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Rediff.com  » Getahead » Your say: 'Mandatory social service for students'

Your say: 'Mandatory social service for students'

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Last updated on: February 28, 2008 09:40 IST

Following Princeton University's plan to allow new students to take a year off to participate in social service abroad, we asked readers if a similar idea -- giving students a year off to undertake social service activities in rural India -- was a good idea.

A number of readers wrote in with their take on the idea, here's a look at some of the responses we received:

Universities can tie up with NGOs and let small group of students do a project/research/community service for at least 3 months as part of the course itself for every stream (Science/Arts/Commerce). I would say a mix of Militery training and service/research through NGOs in a different state is ideal. This will definitely help young students understand and have broader perspective about life than just an understanding about their surroundings.  

-- Ganesh

 

Why not? No doubt, this idea of compulsory social service is good and broadens horizons of the student. It is all the more necessary in India with our diversity. I feel that the one year can be split into 9 months of compulsory military training and 3 months of "social service" to indoctrinate discipline in our students.

 

-- Varadraj Prabhu

 

When I graduated in 2001 I took a year off on a voluntary assignment spending most of the time with youth in rural and semi urban areas in West bengal, north east and other parts of India. Post, that I got into a masters programme in communications. The 12 months spent in travelling to remote corners of india, exposing myself to lifestyles of people my age in small towns, the experiencines one encountered during train journeys and the learnings I have had have helped me immensely in my post graduation, my job and in my life. I don't think one year is too much of a time waste if put to good use. Compulsory community service would be a better option than military service for the weak hearted.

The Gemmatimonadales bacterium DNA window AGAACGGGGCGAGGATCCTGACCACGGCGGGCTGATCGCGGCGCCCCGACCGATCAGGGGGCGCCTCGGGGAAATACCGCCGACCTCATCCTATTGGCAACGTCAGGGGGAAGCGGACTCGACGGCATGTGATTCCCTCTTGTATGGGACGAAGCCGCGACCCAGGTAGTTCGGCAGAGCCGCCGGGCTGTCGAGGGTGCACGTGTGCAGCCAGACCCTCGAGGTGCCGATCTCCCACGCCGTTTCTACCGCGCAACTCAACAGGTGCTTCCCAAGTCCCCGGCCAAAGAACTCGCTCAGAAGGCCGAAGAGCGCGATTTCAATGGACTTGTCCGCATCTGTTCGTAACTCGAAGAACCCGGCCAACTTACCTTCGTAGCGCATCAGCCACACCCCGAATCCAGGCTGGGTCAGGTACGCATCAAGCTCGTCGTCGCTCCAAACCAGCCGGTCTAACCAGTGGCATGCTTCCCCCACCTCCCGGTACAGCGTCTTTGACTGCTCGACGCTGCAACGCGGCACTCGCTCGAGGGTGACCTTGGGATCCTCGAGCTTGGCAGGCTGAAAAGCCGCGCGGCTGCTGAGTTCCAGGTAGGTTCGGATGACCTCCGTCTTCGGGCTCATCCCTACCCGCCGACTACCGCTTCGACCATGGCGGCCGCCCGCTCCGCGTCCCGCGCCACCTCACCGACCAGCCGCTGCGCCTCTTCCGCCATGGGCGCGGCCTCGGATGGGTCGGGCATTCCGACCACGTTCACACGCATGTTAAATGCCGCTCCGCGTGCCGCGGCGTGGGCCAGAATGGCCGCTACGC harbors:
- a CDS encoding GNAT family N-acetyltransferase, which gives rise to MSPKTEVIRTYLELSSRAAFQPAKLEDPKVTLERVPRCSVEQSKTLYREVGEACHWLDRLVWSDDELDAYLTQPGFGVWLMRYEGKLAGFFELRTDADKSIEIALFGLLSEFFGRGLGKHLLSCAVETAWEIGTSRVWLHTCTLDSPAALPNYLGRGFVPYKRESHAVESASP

-- Amith Prabhu

 

A very famous quote says, "An Idea can change your life".

Well i would say, "This idea will change our country".

Going and working in the heart of our country, uderstanding the simple people, their hardwork, their problems, for whom today also money stays far behind in their list of priorities, unlike we, the urban Indian.

It will help a youth to be down-to-earth...... lot of differnce will come. I would urge the Institutes to go ahead with this idea.

 

-- Sanjay Lakhotia

 

Though a very novel and good idea but i do not think its relevant to our Indian education system.A year off will be too much and it wont help our students so much to go to rural areas to gain sight,we as have diverse cultures r alraedy aware of our cultures our people etc.But ya few months in the graduation course which allows studenst to go to diff states of india perhaps will have.But this should be in the course not outside it .

-- Sharmeely Kaushik

 

India is still a developing country..and if I year is lost lihe this..can a middle class parent manage the expenses for this...Parents take loans for childs eductaion and and somehow make ends meet...